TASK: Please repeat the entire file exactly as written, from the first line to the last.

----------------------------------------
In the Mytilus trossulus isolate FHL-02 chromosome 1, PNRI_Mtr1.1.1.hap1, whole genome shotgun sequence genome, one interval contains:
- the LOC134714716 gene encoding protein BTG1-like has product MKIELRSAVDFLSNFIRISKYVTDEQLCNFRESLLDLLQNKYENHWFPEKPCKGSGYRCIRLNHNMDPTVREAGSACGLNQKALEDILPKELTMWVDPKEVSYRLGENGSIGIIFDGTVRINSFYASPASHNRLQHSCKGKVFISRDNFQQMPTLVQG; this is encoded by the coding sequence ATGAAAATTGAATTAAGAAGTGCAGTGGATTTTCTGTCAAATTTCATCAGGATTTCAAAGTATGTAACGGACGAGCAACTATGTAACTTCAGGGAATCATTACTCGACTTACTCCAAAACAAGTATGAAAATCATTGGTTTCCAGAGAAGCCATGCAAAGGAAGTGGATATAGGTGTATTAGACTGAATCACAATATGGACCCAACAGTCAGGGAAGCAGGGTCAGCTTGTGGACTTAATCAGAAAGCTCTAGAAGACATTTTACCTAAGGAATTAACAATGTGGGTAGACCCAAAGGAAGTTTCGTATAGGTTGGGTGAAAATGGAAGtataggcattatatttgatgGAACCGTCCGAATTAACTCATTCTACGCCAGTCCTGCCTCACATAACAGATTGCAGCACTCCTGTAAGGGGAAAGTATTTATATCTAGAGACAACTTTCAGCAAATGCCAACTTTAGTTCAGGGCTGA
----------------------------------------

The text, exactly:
In the Mytilus trossulus isolate FHL-02 chromosome 1, PNRI_Mtr1.1.1.hap1, whole genome shotgun sequence genome, one interval contains:
- the LOC134714716 gene encoding protein BTG1-like has product MKIELRSAVDFLSNFIRISKYVTDEQLCNFRESLLDLLQNKYENHWFPEKPCKGSGYRCIRLNHNMDPTVREAGSACGLNQKALEDILPKELTMWVDPKEVSYRLGENGSIGIIFDGTVRINSFYASPASHNRLQHSCKGKVFISRDNFQQMPTLVQG; this is encoded by the coding sequence ATGAAAATTGAATTAAGAAGTGCAGTGGATTTTCTGTCAAATTTCATCAGGATTTCAAAGTATGTAACGGACGAGCAACTATGTAACTTCAGGGAATCATTACTCGACTTACTCCAAAACAAGTATGAAAATCATTGGTTTCCAGAGAAGCCATGCAAAGGAAGTGGATATAGGTGTATTAGACTGAATCACAATATGGACCCAACAGTCAGGGAAGCAGGGTCAGCTTGTGGACTTAATCAGAAAGCTCTAGAAGACATTTTACCTAAGGAATTAACAATGTGGGTAGACCCAAAGGAAGTTTCGTATAGGTTGGGTGAAAATGGAAGtataggcattatatttgatgGAACCGTCCGAATTAACTCATTCTACGCCAGTCCTGCCTCACATAACAGATTGCAGCACTCCTGTAAGGGGAAAGTATTTATATCTAGAGACAACTTTCAGCAAATGCCAACTTTAGTTCAGGGCTGA